gofish is right, with that style anchor, you need to pull it almost sideways to hook it good. I don't think the chain theory is all it's cracked up to be. I think the chain will help keep the rope from tangling in the anchor but I don't beleive it helps to hold the anchor on the bottom. 6 feet of chain is not that heavy. A boat rocking up and down with a wake will lift that chain right up. I fish with a guy who uses chain, I don't use it and I have yet to see a difference in the way they hold. It's all in the rope length. If you have 10 ft of rope in 8 ft of water with a fluke style anchor, the only thing holding you is the weight of the anchor. It can't dig in because it's not getting pulled horizontally, it's getting pulled vertically. I use 30 ft of rope with a #10 fluke in a river that is hardly ever over 8 feet deep. If I fish in deeper water, I have a 30 ft rope I add on. No problems holding.
     
  20. blackwaterkatz

    blackwaterkatz Active Member

    Messages:
    3,659
    State:
    Andrews, SC
    I’ve been following this thread for some time, and thought I would offer some more information, for anyone that may be interested. There is a link on this forum Anchoring with some pretty good information on general anchoring, and I have put together some information from other sources. A lot of this information applies to larger vessels than most of us use, but the techniques are the same. You may not always require the 7:1 ratio of anchor line, depending upon the style of your boat, size and weight, water conditions, and type of bottom you are anchoring in.
    I personally prefer a fluke type ‘Super Hooker’ anchor with 5’-6’ of ¼” or 5/16” galvanized chain (see photo 1) for general use. It grabs in a hurry, even in swift water and gravel bottoms, and stays there. My second choice for river or lake fishing where there are lots of logs, snags, etc. is a modified ‘reef anchor’ or grapnel. One that I made is in photo 2; notice the main line is tied to the bottom of the anchor, with the top held by an electrical ty-rap. Usually the prongs will bend if necessary for retrieval, but in the rare instance it hangs and won’t come loose easily, the ty-rap will break, allowing the anchor to be retrieved in reverse. So far I’ve never lost one. The one in the photo is a smaller one, but I have larger, too. The flat prongs will hold pretty well in sand and mud, but excels in snags, where a fluke style may not be retrievable. Photo 3 shows a similar reef anchor with rebar prongs.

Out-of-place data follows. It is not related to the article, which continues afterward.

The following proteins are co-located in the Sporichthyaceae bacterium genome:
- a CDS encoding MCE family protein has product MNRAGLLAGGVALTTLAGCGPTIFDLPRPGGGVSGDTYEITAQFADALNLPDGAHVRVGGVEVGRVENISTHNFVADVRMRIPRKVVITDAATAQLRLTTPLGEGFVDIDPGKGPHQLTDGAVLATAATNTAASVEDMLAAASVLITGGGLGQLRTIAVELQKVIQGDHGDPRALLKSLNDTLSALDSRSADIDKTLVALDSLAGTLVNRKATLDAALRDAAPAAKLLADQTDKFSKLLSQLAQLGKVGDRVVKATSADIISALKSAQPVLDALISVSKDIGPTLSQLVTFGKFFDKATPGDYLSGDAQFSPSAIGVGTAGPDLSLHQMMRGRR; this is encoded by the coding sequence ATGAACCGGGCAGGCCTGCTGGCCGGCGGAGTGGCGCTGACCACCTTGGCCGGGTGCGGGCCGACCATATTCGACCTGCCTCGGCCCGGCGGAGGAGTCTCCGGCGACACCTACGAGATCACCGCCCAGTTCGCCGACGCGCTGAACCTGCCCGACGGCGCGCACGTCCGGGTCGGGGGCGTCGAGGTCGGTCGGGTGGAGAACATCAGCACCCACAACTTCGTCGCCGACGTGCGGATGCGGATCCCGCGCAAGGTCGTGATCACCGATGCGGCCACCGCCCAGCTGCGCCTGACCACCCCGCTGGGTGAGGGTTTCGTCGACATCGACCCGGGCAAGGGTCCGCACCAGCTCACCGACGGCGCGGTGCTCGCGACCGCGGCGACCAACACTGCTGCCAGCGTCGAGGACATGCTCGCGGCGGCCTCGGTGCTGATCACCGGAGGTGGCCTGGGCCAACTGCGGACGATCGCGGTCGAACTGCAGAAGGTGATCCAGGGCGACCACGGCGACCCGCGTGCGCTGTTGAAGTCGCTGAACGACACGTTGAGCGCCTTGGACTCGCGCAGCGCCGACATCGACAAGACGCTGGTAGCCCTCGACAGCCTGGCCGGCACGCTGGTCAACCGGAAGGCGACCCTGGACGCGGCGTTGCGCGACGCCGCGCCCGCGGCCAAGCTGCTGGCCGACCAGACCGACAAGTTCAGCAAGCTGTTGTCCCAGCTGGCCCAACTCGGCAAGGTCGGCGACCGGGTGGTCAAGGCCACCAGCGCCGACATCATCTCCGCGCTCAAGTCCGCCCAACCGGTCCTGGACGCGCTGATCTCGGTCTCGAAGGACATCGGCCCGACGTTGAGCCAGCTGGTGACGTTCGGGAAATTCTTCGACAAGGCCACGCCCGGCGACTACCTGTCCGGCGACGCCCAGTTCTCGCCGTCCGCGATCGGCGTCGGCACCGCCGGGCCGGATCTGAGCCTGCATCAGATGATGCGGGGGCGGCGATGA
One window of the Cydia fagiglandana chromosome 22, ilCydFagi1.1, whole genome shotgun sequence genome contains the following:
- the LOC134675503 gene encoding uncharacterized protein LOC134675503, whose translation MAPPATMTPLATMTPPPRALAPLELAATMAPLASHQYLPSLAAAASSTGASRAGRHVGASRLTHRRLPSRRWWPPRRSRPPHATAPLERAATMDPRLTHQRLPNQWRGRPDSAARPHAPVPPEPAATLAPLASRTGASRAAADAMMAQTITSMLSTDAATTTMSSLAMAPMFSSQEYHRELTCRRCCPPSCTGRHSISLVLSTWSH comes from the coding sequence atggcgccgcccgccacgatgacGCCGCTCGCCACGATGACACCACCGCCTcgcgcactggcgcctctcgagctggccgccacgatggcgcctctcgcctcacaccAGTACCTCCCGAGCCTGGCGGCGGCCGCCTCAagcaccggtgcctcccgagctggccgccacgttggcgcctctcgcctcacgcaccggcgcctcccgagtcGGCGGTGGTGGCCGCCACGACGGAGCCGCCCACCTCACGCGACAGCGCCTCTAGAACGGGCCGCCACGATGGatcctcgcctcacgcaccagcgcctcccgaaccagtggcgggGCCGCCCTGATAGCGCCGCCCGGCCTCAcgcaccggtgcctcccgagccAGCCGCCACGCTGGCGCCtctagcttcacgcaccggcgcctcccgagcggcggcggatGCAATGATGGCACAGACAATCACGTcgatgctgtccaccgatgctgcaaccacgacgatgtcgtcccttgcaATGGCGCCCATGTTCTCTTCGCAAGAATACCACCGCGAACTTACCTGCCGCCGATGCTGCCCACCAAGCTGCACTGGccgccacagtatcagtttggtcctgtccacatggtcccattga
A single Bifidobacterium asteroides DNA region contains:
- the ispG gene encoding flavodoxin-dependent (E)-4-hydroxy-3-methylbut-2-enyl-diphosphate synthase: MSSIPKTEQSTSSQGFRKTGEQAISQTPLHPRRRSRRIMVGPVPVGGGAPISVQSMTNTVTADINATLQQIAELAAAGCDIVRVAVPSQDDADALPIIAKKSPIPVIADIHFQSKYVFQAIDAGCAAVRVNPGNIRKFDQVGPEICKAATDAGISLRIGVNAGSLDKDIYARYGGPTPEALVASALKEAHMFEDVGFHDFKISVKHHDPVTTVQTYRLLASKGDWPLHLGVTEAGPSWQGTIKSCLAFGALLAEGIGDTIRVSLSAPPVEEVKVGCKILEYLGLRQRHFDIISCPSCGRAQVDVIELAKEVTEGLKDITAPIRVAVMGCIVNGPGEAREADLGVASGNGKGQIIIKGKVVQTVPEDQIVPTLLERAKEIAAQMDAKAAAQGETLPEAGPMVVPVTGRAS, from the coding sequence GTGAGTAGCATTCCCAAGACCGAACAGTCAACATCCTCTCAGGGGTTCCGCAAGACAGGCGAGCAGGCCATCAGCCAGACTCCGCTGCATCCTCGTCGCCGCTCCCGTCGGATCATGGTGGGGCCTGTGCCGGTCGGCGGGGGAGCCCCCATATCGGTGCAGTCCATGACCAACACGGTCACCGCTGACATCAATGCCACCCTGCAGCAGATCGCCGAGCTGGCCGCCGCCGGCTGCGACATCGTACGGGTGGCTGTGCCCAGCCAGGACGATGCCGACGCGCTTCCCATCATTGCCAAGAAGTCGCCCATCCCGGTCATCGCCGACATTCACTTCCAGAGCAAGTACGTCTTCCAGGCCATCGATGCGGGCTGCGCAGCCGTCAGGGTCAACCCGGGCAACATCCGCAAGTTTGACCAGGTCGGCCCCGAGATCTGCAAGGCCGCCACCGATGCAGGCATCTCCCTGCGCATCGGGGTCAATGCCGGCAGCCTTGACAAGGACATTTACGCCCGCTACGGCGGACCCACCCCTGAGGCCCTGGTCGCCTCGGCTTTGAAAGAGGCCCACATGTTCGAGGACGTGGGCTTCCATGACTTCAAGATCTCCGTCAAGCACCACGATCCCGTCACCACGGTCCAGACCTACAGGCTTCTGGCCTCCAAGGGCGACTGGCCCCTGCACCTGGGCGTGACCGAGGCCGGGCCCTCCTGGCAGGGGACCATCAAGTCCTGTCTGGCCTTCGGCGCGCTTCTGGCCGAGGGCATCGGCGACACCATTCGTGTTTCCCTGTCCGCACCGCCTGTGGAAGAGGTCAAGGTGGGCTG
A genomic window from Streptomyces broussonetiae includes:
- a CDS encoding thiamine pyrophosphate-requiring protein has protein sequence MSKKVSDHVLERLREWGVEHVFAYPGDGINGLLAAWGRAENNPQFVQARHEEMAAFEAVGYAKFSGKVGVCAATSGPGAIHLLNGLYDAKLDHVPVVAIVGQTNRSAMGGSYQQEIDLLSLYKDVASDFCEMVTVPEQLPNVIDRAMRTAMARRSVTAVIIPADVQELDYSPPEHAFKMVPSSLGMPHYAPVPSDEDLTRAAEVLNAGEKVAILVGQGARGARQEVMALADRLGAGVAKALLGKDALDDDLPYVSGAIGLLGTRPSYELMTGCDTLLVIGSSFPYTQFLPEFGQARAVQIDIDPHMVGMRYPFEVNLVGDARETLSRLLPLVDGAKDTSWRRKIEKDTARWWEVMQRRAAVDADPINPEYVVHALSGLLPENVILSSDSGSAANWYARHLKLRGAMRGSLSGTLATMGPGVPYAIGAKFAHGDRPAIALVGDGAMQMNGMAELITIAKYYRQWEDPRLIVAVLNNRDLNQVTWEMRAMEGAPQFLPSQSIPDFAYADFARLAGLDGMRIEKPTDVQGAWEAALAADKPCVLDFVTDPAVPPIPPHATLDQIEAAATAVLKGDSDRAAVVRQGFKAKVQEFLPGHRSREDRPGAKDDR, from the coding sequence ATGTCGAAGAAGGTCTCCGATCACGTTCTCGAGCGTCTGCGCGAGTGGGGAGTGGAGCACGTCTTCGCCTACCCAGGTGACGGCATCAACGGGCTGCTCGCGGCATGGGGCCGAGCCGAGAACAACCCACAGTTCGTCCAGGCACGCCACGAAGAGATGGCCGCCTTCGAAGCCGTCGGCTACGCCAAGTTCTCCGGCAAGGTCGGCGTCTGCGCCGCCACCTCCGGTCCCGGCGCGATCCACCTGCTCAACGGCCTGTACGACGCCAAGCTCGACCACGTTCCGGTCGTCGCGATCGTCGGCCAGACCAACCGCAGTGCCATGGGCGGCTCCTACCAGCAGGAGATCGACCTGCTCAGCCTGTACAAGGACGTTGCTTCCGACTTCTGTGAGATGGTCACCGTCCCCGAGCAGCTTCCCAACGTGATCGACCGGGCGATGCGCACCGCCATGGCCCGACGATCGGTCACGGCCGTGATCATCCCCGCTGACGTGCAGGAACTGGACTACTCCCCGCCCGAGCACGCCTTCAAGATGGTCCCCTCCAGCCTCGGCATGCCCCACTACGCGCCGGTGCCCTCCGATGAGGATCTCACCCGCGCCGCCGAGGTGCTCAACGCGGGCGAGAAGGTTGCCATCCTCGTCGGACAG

General Anchoring Information: Anchors are designed to keep your boat in a stationary position. Large or high profile boats like pontoon boats catch the wind like a sail. For this reason, it’s even more important for owners of these boats to know the basics of anchoring. An anchor is really about holding power. Design is primary and weight is secondary and doesn’t mean that an anchor will hold better just because it's heavier. The anchor you choose should be determined by the size and type boat you are using and the type of river or lake bottom you will be anchoring on. Current and wind conditions should also be considered. With little or no current or wind, less anchor is required, but if the wind increases while you are anchored, hope you have erred on the safe side.